Therapeutic Support Surfaces – From Pressure Pads to Low Air-Loss Mattresses

According to the Wound Ostomy and Continence Nurses (WOCN) Society, over 1 million people in the US develop pressure ulcers each year.1  One of the most proven methods to prevent and treat pressure ulcers is through the use of a therapeutic support surface.

Therapeutic support surfaces can be split into to two main types:

1)      Group I - Static mattresses

2)      Group II - Dynamic mattresses


Group I Static Mattresses

Group I products are non-powered foam, or low-density mattresses that either replace an existing mattress or rest on top of an existing mattress. The most basic Group I mattresses are lightweight and consist of an inner support system made from one or more types of foam with an outer cover that protects the mattress from moisture, fluids and bacteria. Some Group I mattresses use air or gel, like the ROHO Prodigy Mattress Overlay, which is made of over 100  air cells that help distribute the patient’s weight, while others are made from the patented Tempur-Pedic® foam found in many traditional mattresses.


Group II Dynamic Mattresses

Group II products are powered and use sophisticated electronics and pumps to control the pressure and airflow to the mattress, typically comprised of multiple inflatable air bladders.

Within the Group II classification of dynamic mattresses, the mattresses provide three distinct types of therapy:

1) Alternating pressure therapy

2) Low air-loss therapy

3) Lateral rotation therapy

Alternating Pressure Therapy

Alternating pressure refers to the inflation and deflation of the mattress’s air cells in order to provide the patient pressure redistribution that helps in the treatment and prevention of Stage I to Stage IV pressure ulcers. The pump system of the mattress continuously operates through pre-programmed cycles that increase and decrease pressure.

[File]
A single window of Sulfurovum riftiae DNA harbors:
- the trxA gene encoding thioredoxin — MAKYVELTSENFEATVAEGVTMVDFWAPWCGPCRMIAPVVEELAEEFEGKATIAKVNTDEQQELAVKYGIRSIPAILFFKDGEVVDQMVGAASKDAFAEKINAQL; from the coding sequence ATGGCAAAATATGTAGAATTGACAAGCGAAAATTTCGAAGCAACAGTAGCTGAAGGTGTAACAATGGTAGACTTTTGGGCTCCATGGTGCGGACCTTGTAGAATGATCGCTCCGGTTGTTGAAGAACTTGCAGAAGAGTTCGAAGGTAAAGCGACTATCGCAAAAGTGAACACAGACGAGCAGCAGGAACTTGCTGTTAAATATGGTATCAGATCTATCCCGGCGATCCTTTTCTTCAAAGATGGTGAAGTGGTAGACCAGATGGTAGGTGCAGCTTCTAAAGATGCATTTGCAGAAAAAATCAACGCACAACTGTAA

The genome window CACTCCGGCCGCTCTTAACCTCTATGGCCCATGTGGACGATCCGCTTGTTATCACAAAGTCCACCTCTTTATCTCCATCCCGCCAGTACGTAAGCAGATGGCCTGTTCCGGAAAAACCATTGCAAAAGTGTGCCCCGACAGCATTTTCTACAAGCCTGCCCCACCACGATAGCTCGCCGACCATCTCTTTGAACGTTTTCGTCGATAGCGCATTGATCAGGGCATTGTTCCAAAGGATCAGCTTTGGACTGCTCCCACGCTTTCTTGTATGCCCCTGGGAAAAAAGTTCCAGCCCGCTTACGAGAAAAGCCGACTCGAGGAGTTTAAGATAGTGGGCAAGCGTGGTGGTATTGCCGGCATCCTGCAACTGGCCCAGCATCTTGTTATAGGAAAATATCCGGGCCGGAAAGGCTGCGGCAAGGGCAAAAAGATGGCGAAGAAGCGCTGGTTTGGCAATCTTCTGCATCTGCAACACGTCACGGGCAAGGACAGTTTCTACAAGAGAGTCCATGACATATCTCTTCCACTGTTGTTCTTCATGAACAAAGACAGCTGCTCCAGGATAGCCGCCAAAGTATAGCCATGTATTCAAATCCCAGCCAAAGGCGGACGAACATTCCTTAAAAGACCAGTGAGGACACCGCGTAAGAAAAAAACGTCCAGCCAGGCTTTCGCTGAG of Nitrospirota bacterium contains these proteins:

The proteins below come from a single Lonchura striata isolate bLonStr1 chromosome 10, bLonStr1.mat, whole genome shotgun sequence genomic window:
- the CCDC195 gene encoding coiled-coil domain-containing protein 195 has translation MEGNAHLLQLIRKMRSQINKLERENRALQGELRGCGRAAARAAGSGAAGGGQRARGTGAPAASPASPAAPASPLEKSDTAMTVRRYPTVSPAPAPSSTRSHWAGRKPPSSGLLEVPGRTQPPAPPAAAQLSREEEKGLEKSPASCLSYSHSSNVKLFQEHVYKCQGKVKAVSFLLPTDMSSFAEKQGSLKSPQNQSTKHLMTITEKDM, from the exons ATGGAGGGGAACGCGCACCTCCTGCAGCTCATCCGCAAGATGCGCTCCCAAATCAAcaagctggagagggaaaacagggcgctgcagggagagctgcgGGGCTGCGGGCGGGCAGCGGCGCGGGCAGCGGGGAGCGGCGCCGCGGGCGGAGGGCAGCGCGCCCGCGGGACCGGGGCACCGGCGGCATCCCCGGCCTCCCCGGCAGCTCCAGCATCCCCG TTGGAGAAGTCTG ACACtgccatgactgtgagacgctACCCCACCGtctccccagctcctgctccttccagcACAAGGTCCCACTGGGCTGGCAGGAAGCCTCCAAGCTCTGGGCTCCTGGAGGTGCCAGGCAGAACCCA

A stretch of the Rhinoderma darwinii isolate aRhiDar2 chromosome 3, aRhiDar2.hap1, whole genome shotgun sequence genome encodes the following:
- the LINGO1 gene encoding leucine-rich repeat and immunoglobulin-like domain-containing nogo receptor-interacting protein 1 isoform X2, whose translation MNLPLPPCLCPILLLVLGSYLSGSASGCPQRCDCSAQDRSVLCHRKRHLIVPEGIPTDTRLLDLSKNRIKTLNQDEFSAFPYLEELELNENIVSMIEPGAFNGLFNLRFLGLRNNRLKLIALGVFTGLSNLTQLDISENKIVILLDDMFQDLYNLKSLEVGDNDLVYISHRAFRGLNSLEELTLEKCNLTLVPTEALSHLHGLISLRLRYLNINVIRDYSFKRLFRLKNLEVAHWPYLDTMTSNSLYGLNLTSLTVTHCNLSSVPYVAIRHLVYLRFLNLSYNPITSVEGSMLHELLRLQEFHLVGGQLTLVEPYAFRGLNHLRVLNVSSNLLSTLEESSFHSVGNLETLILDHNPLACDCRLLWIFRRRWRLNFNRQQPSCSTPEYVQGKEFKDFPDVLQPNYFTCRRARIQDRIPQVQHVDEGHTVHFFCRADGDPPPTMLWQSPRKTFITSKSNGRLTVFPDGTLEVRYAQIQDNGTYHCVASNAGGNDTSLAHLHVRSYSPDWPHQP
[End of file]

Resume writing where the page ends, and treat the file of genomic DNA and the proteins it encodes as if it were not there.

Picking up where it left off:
Alternating pressure mattresses are typically the most economical Group II support surfaces. Some systems are designed to replace a normal mattress and fit on most home care beds, while others are overlaid on top of an existing mattress. These systems use a compressor that continually monitors air pressure in the mattress and maintains the appropriate level of pressure. Most units are 8” thick, use LED displays, operate in 10 minute programmable cycles, have adjustable pressure settings, offer low-pressure and power loss alarms, and offer maximum firm modes for patient transfer and emergency treatment.

Low Air-Loss Therapy

Many Group II therapeutic support surfaces use low air-loss mattresses and many health care professionals generally refer to therapy mattresses as “low air-loss” mattresses.

Low air loss systems incorporate a semi-permeable mattress that allows air to slowly escape the mattress surface. The benefit of low air-loss mattresses lies in their ability to promote a dry healing environment while keeping the skin cool. The escaping air aids in the evaporation of moisture on the skin.

Low air loss mattresses also offer the ability to alternate pressure throughout zones in the mattress system just like the more basic alternating pressure mattress but with the added benefit of a cooler and dryer sleep surface.


Lateral Rotation Therapy

Some of the most advanced therapeutic support surfaces use sophisticated programming and miniaturized pumps and solenoid valves that work in concert to effectively rotate a patient. Air cells inflate and deflate in a sequence which simulates the unconscious rolling, or shifting motion experienced by most people. This gentle turning and rotation helps ensure that a patient at risk of pressure ulcers will achieve the best possible pressure relief. Most high-end lateral rotation systems also feature low air-loss capability to wick away moisture.

Therapeutic mattresses, from simple Group I static foam mattresses to sophisticated Group II dynamic mattresses, are the most reliable way of preventing and treating pressure ulcers. Whether choosing foam mattress topper or a lateral rotation therapy mattress, therapeutic support surfaces are the caregiver’s go-to product to combat pressure ulcers.


Please always consult with your doctor to choose the therapeutic support surface or mattress that is best for you.  With one of the broadest selections on the web for health and wellness products, you can always rely on for all of your personal care and special condition needs.

1) Gibbons, Shanks, Kleinhelter, Jones, Eliminating Facility-Acquired

Pressure Ulcers at Ascension Health, Sept. 2006 Volume 32 Number 9.